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Slow River Crossing: Quicksand Snares Pioneer Wagons and Horses
Harold Schindler
Published: 04/23/1997 Category: Nation-World  Page: A2

Editor's Note: To commemorate the 150th anniversary of the arrival of the Mormon pioneers in Utah, The Salt Lake Tribune is offering this day-by-day account of their trek from Winter Quarters, Nebraska, to the Great Salt Lake Valley. Tribune history writer Harold Schindler, using diaries, letters, journals and reminiscences that have come to light this century, has fleshed out the narrative.

April 23, 1847

Wilford Woodruff wrote in his journal, "This was a day of adventure for the pioneer camp. Twelve of us started this morning to search out a ford across the dangerous, difficult & troublesome Loup Fork of the Platte River." The party went downstream some distance where several pioneers waded in, but found the water so deep and the bottoms so laced with quicksand that it was decided to move up to the old Pawnee village and scour that area for a solid crossing. Willard Richards said he rode through "Pawnee Town" about a half-mile west of the Mormon camp and counted what was left of 175 lodges burned to the ground by a Sioux raiding party at a time when the Pawnees were away on a hunting expedition.

Some pioneers located a spot that seemed fordable. "We had two channels to cross with a sandbar in the middle," Woodruff wrote, "the deepest water was three to four feet and very rapid, it was 300 yards straight across." Some patches of quicksand were so soft as to sink a man or horse instantly, he said, and struggling only made it worse.

Luke S. Johnson was the first to try. He had no load, not even a box upon his wagon, yet he got over only with great difficulty. Orson Pratt started next with part of his load, but when he had gone scarcely twenty feet his horses began to sink in the sand and become mired. Several men sprang into the water and lifted on the wheels until the carriage could reach the sandbar in midstream. He started for the far shore but got only half way when his horses again sank in quicksand and one fell. Again men went to his assistance, unhitching the horses and leading them across.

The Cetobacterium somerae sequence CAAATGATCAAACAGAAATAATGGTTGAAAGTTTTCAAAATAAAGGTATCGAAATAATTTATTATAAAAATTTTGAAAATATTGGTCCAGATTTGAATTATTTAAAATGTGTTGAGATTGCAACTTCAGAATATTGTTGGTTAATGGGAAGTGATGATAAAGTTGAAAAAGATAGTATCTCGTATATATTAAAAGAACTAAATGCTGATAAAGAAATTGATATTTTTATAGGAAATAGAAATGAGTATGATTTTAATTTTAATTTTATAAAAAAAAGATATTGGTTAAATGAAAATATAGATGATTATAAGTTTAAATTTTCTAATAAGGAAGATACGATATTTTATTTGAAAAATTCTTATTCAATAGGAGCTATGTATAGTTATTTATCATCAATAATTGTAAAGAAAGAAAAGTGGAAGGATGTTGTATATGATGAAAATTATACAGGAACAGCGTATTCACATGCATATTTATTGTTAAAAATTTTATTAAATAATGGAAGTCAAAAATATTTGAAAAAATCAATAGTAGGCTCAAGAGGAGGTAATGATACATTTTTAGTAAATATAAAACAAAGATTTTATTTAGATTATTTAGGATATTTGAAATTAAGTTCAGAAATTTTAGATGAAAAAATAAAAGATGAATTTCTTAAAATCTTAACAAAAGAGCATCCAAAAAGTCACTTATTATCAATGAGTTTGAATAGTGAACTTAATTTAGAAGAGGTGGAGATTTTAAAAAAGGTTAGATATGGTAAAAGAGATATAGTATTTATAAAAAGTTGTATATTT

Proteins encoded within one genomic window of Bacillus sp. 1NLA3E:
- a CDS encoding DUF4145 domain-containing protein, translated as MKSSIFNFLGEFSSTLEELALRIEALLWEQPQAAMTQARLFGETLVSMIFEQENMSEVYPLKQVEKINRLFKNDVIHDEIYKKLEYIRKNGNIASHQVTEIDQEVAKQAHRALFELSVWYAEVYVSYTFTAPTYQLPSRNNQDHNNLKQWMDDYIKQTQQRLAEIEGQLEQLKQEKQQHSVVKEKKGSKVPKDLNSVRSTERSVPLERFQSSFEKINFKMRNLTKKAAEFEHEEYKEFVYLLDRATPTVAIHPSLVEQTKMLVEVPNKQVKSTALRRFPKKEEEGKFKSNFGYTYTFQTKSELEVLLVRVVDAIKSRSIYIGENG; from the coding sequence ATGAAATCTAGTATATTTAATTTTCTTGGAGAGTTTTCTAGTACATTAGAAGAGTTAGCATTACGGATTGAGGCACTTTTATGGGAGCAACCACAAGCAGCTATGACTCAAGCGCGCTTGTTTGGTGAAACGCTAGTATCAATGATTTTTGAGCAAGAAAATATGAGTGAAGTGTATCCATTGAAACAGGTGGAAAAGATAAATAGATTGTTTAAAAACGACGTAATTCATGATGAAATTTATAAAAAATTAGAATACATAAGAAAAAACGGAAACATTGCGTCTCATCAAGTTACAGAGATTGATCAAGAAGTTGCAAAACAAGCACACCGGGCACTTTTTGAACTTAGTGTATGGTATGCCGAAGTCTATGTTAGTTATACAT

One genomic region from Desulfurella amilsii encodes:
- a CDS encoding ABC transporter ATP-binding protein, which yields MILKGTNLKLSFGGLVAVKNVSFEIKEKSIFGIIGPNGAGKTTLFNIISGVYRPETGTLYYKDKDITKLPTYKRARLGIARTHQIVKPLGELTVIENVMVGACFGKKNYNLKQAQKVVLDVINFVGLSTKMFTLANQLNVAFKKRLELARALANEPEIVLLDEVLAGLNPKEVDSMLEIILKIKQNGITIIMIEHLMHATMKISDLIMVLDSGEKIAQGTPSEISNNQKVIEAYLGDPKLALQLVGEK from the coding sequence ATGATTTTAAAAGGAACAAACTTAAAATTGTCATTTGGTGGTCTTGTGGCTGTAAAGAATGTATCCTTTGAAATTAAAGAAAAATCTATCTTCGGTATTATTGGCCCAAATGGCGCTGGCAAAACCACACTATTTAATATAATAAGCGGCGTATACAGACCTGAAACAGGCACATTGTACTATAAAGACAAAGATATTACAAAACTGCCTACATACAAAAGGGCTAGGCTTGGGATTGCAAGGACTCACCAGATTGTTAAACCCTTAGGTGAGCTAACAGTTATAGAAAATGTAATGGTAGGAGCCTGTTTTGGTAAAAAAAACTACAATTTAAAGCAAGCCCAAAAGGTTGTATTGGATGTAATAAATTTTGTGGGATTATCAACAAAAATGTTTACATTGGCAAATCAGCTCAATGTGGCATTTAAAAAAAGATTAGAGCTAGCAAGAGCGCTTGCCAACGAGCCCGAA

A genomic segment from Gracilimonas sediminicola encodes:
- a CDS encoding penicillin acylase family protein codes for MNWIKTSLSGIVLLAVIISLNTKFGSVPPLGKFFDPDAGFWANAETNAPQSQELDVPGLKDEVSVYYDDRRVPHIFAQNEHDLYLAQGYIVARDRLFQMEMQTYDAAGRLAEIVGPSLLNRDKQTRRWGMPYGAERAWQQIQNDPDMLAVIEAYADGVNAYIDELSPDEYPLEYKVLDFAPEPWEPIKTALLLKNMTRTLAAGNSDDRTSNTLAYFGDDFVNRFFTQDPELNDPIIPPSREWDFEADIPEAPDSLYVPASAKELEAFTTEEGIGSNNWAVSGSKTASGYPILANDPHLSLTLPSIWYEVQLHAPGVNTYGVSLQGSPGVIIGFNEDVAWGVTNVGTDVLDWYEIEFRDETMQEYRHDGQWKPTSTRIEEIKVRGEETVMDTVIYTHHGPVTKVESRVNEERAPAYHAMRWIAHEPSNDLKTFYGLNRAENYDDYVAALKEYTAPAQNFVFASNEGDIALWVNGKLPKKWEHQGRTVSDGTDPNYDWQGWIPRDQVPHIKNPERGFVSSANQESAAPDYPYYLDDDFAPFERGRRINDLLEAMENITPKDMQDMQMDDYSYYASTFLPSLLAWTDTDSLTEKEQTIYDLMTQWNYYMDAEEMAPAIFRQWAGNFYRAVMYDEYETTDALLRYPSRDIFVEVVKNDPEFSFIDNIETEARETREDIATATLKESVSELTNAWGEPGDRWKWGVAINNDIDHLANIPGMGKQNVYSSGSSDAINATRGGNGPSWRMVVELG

Brigham Young took the Revenue Cutter (the leather boat) out, loaded Pratt's goods into the boat and floated them across. Using a long drag rope, the men pulled Pratt's carriage over to the shore. The teams and wagons of Woodruff, John Pack and William Wardsworth were helped across in the same fashion. At that point, Young ordered no more wagons to attempt a crossing.

The pioneers made camp a quarter of a mile upstream where the river was no more than two feet deep. Still, there were many beds of quicksand dangerous to teams and which almost pulled one wagon to pieces. Vehicles in crossing the quicksand made a noise like the rattle of wheels on stone pavement.

Now, with Woodruff and only five others on the far side of the Loup left to guard the teams against an estimated 600 Pawnees camped a short distance downstream on the same side of the river, Young called a meeting of captains and suggested the pioneers build two rafts to ferry the rest of the company across. Tarlton Lewis and Thomas Woolsey were elected to build and manage the rafts. The Revenue Cutter would be used to carry across--as many of the loads as possible from the wagons. Teams with empty wagons would ford the stream. Once a number of wagons had crossed, it was felt the quicksand would pack down solidly enough to support those remaining. The pioneers were determined to test the theory tomorrow.

Meanwhile in Los Angeles, 1st Lt. James Pace of the Mormon Battalion with twenty-seven noncommissioned officers and men with rations for thirty days, was ordered to march to Cajon Pass and relieve Company C of the battalion in occupying and defending the pass from hostile Indians.

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